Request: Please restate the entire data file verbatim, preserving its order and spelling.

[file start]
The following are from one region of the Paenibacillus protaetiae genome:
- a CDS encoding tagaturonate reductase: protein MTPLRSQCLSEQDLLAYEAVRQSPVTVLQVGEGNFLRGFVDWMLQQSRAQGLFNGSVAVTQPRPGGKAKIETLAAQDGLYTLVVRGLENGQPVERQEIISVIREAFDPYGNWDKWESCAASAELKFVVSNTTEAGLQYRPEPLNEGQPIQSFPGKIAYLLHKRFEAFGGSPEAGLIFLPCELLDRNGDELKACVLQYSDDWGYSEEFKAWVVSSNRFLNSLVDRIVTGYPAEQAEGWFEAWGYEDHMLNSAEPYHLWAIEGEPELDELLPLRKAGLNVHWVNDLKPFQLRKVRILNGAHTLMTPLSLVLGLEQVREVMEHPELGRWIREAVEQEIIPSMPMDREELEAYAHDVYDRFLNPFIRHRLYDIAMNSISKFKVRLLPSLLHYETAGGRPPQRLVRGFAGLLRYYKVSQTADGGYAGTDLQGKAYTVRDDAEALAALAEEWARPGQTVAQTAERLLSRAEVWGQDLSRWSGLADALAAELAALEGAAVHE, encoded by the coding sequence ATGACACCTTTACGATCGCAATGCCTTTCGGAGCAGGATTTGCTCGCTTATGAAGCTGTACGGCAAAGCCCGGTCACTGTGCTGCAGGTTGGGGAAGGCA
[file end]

The following are from one region of the Paenibacillus protaetiae genome:
- a CDS encoding tagaturonate reductase: protein MTPLRSQCLSEQDLLAYEAVRQSPVTVLQVGEGNFLRGFVDWMLQQSRAQGLFNGSVAVTQPRPGGKAKIETLAAQDGLYTLVVRGLENGQPVERQEIISVIREAFDPYGNWDKWESCAASAELKFVVSNTTEAGLQYRPEPLNEGQPIQSFPGKIAYLLHKRFEAFGGSPEAGLIFLPCELLDRNGDELKACVLQYSDDWGYSEEFKAWVVSSNRFLNSLVDRIVTGYPAEQAEGWFEAWGYEDHMLNSAEPYHLWAIEGEPELDELLPLRKAGLNVHWVNDLKPFQLRKVRILNGAHTLMTPLSLVLGLEQVREVMEHPELGRWIREAVEQEIIPSMPMDREELEAYAHDVYDRFLNPFIRHRLYDIAMNSISKFKVRLLPSLLHYETAGGRPPQRLVRGFAGLLRYYKVSQTADGGYAGTDLQGKAYTVRDDAEALAALAEEWARPGQTVAQTAERLLSRAEVWGQDLSRWSGLADALAAELAALEGAAVHE, encoded by the coding sequence ATGACACCTTTACGATCGCAATGCCTTTCGGAGCAGGATTTGCTCGCTTATGAAGCTGTACGGCAAAGCCCGGTCACTGTGCTGCAGGTTGGGGAAGGCA